Effects of Structural and Trait Competitiveness Stimulated by Points and Leaderboards on User Engagement and Performance Growth: A Natural Experiment With Gamification in an Informal Learning Environment

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European Journal of Information Systems

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Rooted in theories of competitiveness and social comparison, we model the effects of users’ structural and trait competitiveness on their engagement and performance growth in an informal learning environment. We hypothesise that game elements of points and leaderboards stimulate users’ structural competitiveness, which affects users’ engagement and has an inverted-U effect on performance growth. We further hypothesise that these effects are stronger among individuals with higher trait competitiveness. We tested our hypotheses using data from a natural experiment conducted over 300 days on 88,310 unique users who made 215,920 game interactions within the Cyber Detectives exhibit at the Tech Interactive museum in California. Our results are based on two objective measures of trait-competitiveness as both behaviour and outcome (percentile ranking on total time spent and number of badges earned, respectively), multiple objective measures of user engagement (time spent per attempt, number of reattempts, and daily user attempts), and an objective measure of performance growth (points). Results provide overall support to our hypotheses. We contribute to the gamification literature by providing strong causal evidence of points and leaderboards triggering structural and trait competitiveness, which interact to affect both engagement and performance growth in informal learning contexts.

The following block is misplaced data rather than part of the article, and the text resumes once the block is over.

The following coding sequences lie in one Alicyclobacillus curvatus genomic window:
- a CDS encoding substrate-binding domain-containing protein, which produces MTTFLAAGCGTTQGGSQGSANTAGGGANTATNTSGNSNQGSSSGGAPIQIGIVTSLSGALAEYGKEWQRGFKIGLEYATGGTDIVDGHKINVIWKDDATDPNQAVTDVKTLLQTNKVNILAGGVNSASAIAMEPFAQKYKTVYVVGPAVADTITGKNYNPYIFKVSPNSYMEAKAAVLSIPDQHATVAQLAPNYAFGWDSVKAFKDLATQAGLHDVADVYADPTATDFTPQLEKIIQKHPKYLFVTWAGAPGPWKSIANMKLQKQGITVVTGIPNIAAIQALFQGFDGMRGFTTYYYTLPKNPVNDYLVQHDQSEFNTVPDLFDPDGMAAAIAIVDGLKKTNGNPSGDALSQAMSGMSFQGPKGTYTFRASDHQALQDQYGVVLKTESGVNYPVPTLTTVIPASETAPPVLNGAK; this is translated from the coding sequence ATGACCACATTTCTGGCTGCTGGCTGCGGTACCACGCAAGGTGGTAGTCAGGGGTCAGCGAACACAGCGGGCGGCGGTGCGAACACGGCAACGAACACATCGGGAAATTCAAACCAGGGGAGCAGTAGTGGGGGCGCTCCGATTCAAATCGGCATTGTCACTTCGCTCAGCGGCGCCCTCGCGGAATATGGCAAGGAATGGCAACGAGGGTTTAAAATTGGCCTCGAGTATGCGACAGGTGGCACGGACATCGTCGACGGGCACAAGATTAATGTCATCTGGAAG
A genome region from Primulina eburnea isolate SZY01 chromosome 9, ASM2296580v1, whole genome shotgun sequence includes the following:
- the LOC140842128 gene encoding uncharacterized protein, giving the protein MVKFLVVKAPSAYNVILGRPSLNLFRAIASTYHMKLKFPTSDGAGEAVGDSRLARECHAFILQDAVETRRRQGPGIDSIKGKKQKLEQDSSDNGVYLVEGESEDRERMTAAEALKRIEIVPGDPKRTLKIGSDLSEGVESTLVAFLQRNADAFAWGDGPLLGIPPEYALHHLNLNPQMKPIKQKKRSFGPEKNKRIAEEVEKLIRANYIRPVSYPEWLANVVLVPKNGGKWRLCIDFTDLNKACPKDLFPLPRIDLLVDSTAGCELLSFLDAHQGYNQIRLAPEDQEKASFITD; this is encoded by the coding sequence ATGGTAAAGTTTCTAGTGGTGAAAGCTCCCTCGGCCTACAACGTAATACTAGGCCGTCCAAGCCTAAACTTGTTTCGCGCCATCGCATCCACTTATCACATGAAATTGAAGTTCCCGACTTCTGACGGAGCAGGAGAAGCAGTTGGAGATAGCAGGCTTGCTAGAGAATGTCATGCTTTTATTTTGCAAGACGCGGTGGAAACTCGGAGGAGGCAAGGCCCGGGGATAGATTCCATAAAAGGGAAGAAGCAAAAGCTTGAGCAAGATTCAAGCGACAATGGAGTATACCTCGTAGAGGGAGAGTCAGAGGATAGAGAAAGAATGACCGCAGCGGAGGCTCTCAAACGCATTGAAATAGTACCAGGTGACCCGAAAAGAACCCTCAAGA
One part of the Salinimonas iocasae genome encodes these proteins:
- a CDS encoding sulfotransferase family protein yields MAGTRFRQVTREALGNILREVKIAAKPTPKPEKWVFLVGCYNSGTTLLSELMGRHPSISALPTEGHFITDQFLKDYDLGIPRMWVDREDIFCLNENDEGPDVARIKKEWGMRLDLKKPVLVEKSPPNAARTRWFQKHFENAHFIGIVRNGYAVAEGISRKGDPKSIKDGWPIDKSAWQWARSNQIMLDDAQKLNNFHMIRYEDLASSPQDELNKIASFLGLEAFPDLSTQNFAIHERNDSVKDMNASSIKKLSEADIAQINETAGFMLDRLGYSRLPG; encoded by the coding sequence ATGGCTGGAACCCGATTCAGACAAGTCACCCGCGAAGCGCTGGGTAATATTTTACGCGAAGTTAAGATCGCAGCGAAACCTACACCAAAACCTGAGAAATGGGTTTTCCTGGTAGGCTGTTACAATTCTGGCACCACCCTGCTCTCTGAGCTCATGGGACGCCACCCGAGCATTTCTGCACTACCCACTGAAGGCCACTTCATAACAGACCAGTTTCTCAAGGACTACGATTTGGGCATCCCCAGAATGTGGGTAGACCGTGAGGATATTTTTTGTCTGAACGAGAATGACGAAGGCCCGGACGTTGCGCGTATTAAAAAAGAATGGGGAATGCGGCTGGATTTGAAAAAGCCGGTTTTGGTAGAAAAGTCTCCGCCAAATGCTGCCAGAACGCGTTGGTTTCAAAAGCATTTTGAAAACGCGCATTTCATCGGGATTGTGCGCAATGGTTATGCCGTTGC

Gamification; Competitiveness; Performance growth; Engagement; Competitive game element; Social comparison


Business Administration, Management, and Operations



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